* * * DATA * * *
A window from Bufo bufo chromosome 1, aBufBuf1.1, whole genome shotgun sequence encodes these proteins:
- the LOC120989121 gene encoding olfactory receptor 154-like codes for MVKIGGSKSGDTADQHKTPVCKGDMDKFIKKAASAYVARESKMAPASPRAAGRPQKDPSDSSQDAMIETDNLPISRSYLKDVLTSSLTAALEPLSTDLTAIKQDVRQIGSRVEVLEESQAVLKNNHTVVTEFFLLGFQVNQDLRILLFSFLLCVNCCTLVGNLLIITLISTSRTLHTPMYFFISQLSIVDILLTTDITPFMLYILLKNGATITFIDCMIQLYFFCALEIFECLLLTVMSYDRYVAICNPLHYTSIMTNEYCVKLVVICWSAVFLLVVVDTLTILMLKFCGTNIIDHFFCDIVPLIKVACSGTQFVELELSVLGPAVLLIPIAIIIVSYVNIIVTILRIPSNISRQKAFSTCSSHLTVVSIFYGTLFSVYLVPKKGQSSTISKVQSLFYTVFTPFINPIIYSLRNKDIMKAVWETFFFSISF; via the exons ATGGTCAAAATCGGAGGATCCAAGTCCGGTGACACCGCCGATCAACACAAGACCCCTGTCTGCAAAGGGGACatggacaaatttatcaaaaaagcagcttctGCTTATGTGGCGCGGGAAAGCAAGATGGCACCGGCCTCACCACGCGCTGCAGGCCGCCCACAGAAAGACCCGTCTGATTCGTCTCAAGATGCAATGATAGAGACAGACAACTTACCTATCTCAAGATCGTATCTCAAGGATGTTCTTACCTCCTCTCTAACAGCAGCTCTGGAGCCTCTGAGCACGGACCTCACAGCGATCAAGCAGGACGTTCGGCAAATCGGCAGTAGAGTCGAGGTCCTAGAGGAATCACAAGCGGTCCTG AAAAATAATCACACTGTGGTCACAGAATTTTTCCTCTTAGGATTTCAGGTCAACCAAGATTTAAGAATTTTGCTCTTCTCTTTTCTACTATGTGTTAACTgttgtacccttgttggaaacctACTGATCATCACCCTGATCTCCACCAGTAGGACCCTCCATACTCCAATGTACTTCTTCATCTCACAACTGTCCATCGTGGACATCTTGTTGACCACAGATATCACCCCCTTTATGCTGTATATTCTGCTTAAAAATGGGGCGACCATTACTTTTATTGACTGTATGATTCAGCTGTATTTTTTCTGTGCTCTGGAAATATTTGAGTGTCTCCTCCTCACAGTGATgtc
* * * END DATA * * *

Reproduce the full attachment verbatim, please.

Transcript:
A window from Bufo bufo chromosome 1, aBufBuf1.1, whole genome shotgun sequence encodes these proteins:
- the LOC120989121 gene encoding olfactory receptor 154-like codes for MVKIGGSKSGDTADQHKTPVCKGDMDKFIKKAASAYVARESKMAPASPRAAGRPQKDPSDSSQDAMIETDNLPISRSYLKDVLTSSLTAALEPLSTDLTAIKQDVRQIGSRVEVLEESQAVLKNNHTVVTEFFLLGFQVNQDLRILLFSFLLCVNCCTLVGNLLIITLISTSRTLHTPMYFFISQLSIVDILLTTDITPFMLYILLKNGATITFIDCMIQLYFFCALEIFECLLLTVMSYDRYVAICNPLHYTSIMTNEYCVKLVVICWSAVFLLVVVDTLTILMLKFCGTNIIDHFFCDIVPLIKVACSGTQFVELELSVLGPAVLLIPIAIIIVSYVNIIVTILRIPSNISRQKAFSTCSSHLTVVSIFYGTLFSVYLVPKKGQSSTISKVQSLFYTVFTPFINPIIYSLRNKDIMKAVWETFFFSISF; via the exons ATGGTCAAAATCGGAGGATCCAAGTCCGGTGACACCGCCGATCAACACAAGACCCCTGTCTGCAAAGGGGACatggacaaatttatcaaaaaagcagcttctGCTTATGTGGCGCGGGAAAGCAAGATGGCACCGGCCTCACCACGCGCTGCAGGCCGCCCACAGAAAGACCCGTCTGATTCGTCTCAAGATGCAATGATAGAGACAGACAACTTACCTATCTCAAGATCGTATCTCAAGGATGTTCTTACCTCCTCTCTAACAGCAGCTCTGGAGCCTCTGAGCACGGACCTCACAGCGATCAAGCAGGACGTTCGGCAAATCGGCAGTAGAGTCGAGGTCCTAGAGGAATCACAAGCGGTCCTG AAAAATAATCACACTGTGGTCACAGAATTTTTCCTCTTAGGATTTCAGGTCAACCAAGATTTAAGAATTTTGCTCTTCTCTTTTCTACTATGTGTTAACTgttgtacccttgttggaaacctACTGATCATCACCCTGATCTCCACCAGTAGGACCCTCCATACTCCAATGTACTTCTTCATCTCACAACTGTCCATCGTGGACATCTTGTTGACCACAGATATCACCCCCTTTATGCTGTATATTCTGCTTAAAAATGGGGCGACCATTACTTTTATTGACTGTATGATTCAGCTGTATTTTTTCTGTGCTCTGGAAATATTTGAGTGTCTCCTCCTCACAGTGATgtc